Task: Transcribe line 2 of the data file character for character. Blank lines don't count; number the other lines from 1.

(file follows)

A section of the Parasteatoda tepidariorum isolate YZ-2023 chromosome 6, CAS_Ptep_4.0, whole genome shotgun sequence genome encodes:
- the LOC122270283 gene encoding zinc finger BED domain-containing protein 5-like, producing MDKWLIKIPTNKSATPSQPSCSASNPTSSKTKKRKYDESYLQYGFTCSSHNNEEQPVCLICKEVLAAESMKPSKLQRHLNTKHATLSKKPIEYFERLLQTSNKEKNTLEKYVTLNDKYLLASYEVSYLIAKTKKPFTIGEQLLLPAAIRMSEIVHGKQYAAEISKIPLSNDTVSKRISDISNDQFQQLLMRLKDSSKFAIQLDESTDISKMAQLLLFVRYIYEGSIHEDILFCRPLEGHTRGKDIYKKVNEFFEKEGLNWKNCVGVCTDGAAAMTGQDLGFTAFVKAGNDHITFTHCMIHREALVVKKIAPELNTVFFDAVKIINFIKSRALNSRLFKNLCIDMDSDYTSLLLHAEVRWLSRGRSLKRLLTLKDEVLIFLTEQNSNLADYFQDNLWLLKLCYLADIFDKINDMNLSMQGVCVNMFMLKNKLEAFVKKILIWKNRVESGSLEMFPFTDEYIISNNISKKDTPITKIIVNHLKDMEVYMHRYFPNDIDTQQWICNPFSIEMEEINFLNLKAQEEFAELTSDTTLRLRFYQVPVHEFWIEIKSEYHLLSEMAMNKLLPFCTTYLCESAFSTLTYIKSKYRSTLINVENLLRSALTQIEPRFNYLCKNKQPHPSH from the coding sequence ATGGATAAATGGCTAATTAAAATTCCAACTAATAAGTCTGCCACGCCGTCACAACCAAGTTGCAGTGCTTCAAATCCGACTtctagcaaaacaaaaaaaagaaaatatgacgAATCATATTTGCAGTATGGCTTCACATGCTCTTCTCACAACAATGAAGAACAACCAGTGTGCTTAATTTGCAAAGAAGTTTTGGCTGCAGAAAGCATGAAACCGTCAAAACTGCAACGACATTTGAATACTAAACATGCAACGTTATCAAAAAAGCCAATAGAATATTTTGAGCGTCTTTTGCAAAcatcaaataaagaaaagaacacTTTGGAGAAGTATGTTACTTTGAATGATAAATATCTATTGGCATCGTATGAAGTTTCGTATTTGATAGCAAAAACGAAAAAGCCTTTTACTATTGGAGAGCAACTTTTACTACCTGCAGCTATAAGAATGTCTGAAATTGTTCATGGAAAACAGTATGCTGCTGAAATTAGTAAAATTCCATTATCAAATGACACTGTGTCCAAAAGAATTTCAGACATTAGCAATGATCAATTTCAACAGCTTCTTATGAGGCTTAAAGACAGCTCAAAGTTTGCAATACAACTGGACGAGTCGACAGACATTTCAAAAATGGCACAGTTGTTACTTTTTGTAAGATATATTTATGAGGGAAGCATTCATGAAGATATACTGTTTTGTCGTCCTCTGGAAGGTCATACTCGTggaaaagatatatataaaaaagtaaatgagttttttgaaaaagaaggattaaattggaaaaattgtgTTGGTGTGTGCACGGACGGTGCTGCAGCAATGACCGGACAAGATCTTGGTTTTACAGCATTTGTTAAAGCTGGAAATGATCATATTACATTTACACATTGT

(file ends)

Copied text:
- the LOC122270283 gene encoding zinc finger BED domain-containing protein 5-like, producing MDKWLIKIPTNKSATPSQPSCSASNPTSSKTKKRKYDESYLQYGFTCSSHNNEEQPVCLICKEVLAAESMKPSKLQRHLNTKHATLSKKPIEYFERLLQTSNKEKNTLEKYVTLNDKYLLASYEVSYLIAKTKKPFTIGEQLLLPAAIRMSEIVHGKQYAAEISKIPLSNDTVSKRISDISNDQFQQLLMRLKDSSKFAIQLDESTDISKMAQLLLFVRYIYEGSIHEDILFCRPLEGHTRGKDIYKKVNEFFEKEGLNWKNCVGVCTDGAAAMTGQDLGFTAFVKAGNDHITFTHCMIHREALVVKKIAPELNTVFFDAVKIINFIKSRALNSRLFKNLCIDMDSDYTSLLLHAEVRWLSRGRSLKRLLTLKDEVLIFLTEQNSNLADYFQDNLWLLKLCYLADIFDKINDMNLSMQGVCVNMFMLKNKLEAFVKKILIWKNRVESGSLEMFPFTDEYIISNNISKKDTPITKIIVNHLKDMEVYMHRYFPNDIDTQQWICNPFSIEMEEINFLNLKAQEEFAELTSDTTLRLRFYQVPVHEFWIEIKSEYHLLSEMAMNKLLPFCTTYLCESAFSTLTYIKSKYRSTLINVENLLRSALTQIEPRFNYLCKNKQPHPSH from the coding sequence ATGGATAAATGGCTAATTAAAATTCCAACTAATAAGTCTGCCACGCCGTCACAACCAAGTTGCAGTGCTTCAAATCCGACTtctagcaaaacaaaaaaaagaaaatatgacgAATCATATTTGCAGTATGGCTTCACATGCTCTTCTCACAACAATGAAGAACAACCAGTGTGCTTAATTTGCAAAGAAGTTTTGGCTGCAGAAAGCATGAAACCGTCAAAACTGCAACGACATTTGAATACTAAACATGCAACGTTATCAAAAAAGCCAATAGAATATTTTGAGCGTCTTTTGCAAAcatcaaataaagaaaagaacacTTTGGAGAAGTATGTTACTTTGAATGATAAATATCTATTGGCATCGTATGAAGTTTCGTATTTGATAGCAAAAACGAAAAAGCCTTTTACTATTGGAGAGCAACTTTTACTACCTGCAGCTATAAGAATGTCTGAAATTGTTCATGGAAAACAGTATGCTGCTGAAATTAGTAAAATTCCATTATCAAATGACACTGTGTCCAAAAGAATTTCAGACATTAGCAATGATCAATTTCAACAGCTTCTTATGAGGCTTAAAGACAGCTCAAAGTTTGCAATACAACTGGACGAGTCGACAGACATTTCAAAAATGGCACAGTTGTTACTTTTTGTAAGATATATTTATGAGGGAAGCATTCATGAAGATATACTGTTTTGTCGTCCTCTGGAAGGTCATACTCGTggaaaagatatatataaaaaagtaaatgagttttttgaaaaagaaggattaaattggaaaaattgtgTTGGTGTGTGCACGGACGGTGCTGCAGCAATGACCGGACAAGATCTTGGTTTTACAGCATTTGTTAAAGCTGGAAATGATCATATTACATTTACACATTGT